Belgians find subtle changes after mammography goes digital

2014 04 16 12 05 28 295 Mammogram Patient 200

After a Belgian breast screening program went digital, researchers found subtle differences in performance between digital and analog mammography systems. One of them was a major difference in radiation dose, based on whether sites used digital or computed radiography.

The Flemish Breast Cancer Screening Program was started in Flanders in 2001 using analog film-screen mammography; since 2007, sites have been transitioning to digital mammography. By the end of 2011, 78% of mammography units were using digital mammography in Flanders (European Radiology, August 2014, Vol. 24:8, pp. 1808-1819).

Digital mammography can be performed with either computed radiography (CR) or digital radiography (DR) technology, and which is used can affect radiation dose and performance characteristics, which are important issues affecting the program's quality, according to doctoral student Lore Timmermans, from the department of basic medical sciences at Ghent University in Belgium, and colleagues.

To test the change in radiation dose and analyze performance from the shift to digital, the researchers collected data from 975,673 mammograms from sites that digitized by either adopting CR (41 units) or DR (72 units) from 2005 to 2011. Performance indicators were obtained by consulting the screening program database.

They found that digitization produced no significant change in cancer detection rate, percentage of ductal carcinomas in situ detected, or the percentage of breast cancers detected smaller than 1 cm. However, a decrease in false-positive results and third readings (i.e., if there is discordance in interpretation between the first two readers, the mammogram is read a third time) was observed. Also, after digitization, positive predictive value (PPV) increased and recall rates decreased.

Most significantly, the researchers found that CR and DR affected radiation dose in different ways. When compared with analog mammography, mean glandular dose (MGD) for CR increases 30%, while a decrease of 30% in dose was found for DR.

Quality assurance

The stable cancer detection rate (CDR) after the transition to digital is probably testament to the program's ongoing quality assurance efforts, according to the researchers. Mammography sites are required to perform daily quality control tests for mammography systems and monitors. These tests are supervised by technical physical quality assurance organizations, which verify that systems are stable and reliable.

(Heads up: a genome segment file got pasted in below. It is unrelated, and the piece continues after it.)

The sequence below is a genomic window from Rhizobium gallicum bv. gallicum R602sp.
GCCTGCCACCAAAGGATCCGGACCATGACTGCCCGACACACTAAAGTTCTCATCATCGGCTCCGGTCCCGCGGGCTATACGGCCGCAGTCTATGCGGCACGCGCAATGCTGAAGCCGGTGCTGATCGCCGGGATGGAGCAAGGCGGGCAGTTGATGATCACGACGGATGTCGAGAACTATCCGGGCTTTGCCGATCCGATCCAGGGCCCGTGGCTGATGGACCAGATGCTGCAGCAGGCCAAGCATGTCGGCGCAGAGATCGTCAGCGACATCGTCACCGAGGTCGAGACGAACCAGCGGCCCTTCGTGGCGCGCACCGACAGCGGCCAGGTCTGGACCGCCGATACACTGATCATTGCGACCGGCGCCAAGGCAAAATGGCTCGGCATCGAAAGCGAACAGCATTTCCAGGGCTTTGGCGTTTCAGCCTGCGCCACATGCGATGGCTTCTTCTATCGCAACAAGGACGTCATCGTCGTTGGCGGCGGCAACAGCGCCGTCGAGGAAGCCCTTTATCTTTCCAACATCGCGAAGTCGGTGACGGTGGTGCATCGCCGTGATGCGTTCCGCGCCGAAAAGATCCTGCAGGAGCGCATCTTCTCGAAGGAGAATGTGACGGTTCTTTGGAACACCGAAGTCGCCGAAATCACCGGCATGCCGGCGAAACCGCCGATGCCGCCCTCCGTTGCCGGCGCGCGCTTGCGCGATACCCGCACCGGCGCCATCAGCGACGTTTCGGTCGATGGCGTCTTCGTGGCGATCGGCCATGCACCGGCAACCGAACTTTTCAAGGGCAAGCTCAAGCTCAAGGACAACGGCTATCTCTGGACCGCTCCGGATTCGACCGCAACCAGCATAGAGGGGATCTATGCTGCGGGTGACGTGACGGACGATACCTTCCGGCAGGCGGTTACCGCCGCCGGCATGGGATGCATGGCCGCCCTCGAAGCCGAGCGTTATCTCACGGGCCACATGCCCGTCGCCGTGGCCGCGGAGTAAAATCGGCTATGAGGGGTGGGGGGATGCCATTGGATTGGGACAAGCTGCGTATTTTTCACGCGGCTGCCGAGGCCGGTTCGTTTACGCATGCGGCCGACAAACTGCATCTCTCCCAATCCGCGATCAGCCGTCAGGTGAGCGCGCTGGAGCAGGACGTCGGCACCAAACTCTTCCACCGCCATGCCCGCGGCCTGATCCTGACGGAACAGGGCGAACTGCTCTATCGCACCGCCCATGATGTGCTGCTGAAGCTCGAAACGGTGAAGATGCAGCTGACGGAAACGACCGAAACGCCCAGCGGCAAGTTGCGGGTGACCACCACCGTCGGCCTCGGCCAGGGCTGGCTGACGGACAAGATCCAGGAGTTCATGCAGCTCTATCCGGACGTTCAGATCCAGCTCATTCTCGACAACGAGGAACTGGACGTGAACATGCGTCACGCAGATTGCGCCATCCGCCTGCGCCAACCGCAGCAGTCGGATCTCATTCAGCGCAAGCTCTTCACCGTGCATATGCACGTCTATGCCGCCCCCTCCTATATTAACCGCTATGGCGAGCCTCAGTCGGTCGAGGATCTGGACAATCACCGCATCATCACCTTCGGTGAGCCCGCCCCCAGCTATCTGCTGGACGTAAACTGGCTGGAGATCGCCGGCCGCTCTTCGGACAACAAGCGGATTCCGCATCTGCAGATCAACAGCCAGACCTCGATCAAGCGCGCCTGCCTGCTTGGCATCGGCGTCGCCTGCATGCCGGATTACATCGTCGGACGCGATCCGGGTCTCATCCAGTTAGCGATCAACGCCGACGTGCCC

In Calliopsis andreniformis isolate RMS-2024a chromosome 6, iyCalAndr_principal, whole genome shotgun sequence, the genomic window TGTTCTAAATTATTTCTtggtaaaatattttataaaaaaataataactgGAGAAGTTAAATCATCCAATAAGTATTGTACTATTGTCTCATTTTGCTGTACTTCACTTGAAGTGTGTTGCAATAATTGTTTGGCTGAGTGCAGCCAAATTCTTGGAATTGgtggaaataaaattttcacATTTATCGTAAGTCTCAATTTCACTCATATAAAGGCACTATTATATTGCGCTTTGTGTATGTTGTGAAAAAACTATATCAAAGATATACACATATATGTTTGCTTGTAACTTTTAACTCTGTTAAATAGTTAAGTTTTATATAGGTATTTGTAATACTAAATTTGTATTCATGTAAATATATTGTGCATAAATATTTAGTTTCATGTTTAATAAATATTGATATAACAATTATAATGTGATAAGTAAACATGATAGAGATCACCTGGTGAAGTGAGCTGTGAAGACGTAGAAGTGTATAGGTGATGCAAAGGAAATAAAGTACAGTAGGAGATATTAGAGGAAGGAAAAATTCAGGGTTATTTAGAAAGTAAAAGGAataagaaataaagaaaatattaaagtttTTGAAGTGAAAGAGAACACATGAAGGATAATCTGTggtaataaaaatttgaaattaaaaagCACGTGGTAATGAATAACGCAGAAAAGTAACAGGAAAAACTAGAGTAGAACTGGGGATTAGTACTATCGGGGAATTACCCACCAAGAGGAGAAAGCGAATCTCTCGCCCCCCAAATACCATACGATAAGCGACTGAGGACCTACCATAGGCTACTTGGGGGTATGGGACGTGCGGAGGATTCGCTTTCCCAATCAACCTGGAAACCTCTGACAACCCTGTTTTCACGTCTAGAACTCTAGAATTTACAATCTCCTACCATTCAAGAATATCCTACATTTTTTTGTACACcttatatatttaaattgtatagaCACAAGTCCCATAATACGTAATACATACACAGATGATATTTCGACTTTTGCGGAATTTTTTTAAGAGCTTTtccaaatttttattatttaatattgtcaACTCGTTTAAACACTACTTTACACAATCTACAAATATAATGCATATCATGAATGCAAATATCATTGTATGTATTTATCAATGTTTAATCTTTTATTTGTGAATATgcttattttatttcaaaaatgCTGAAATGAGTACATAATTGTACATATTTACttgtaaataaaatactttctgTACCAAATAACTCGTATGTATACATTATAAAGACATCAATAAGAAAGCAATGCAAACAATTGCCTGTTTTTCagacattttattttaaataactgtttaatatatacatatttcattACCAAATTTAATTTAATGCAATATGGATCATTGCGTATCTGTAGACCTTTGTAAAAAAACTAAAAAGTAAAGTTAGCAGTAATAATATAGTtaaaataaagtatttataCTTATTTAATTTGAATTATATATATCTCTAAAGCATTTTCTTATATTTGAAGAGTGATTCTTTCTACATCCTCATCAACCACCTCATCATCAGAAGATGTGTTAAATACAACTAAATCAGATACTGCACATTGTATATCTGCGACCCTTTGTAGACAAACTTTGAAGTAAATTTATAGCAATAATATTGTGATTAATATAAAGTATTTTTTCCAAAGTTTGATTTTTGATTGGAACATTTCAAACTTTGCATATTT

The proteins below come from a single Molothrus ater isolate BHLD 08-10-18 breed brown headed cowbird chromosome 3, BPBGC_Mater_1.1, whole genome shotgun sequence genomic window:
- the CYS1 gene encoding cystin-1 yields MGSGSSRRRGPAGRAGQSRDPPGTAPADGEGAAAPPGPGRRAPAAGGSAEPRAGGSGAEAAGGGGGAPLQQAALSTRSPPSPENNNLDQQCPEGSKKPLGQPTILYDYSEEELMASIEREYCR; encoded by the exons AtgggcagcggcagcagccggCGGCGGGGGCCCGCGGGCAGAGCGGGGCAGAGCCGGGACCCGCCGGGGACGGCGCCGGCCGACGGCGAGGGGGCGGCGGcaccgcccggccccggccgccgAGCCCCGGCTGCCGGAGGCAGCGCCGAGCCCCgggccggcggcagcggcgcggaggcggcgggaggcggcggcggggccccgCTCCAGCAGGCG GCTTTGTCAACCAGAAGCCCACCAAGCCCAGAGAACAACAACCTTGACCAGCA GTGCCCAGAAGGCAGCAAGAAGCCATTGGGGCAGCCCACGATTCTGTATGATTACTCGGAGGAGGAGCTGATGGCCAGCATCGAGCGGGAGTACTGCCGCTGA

"This could explain the unchanged CDR as an optimally adjusted conventional device already gave its best possible CDR," they wrote. "Digital devices, which are also adjusted according to optimal settings, will generate approximately the same CDR, but the breast dose will change according to the type of digital device."

In terms of the mean glandular dose, several studies have reported dose increases when film-screen mammography is replaced by CR technology, as is the case in this study.

In terms of the detection-through-induction ratio -- considered a good indicator of mammography's risk/benefit ratio -- the cancer detection rate did not see any considerable change from film-screen mammography to DR or CR. The change in the ratio after digitization is reflected entirely by the change in breast cancer induction rate, which is dependent on the breast dose, according to the researchers.

The ratio was estimated to decrease from 48 to 36 for CR and increase from 48 to 64 for DR. The estimations are based on a relative biological effectiveness value of 4 and a dose and dose rate effectiveness factor of 2.

For the future, Timmermans and colleagues recommended that wider efforts should be made to complete follow-up data in the database. Also, in previous studies, digital mammography has proved to be better in detecting breast cancer in young women and women with dense breasts; indeed, the researchers of the current study found that for both CR and DR systems after digitization, fewer were patients classified as having dense breast tissue.

"This can be related to the better cancer detection capacity of digital mammography in dense breasts, but further investigation in this regard is necessary," they wrote.

Digital mammography will soon replace film-screen mammography entirely in the future.

"The present study has shown that quality performance parameters of the Flemish Breast Cancer Screening Program were not affected by the transition to digitalization, but a positive change over time of these parameters indicates an improvement of the entire screening program," the researchers concluded.

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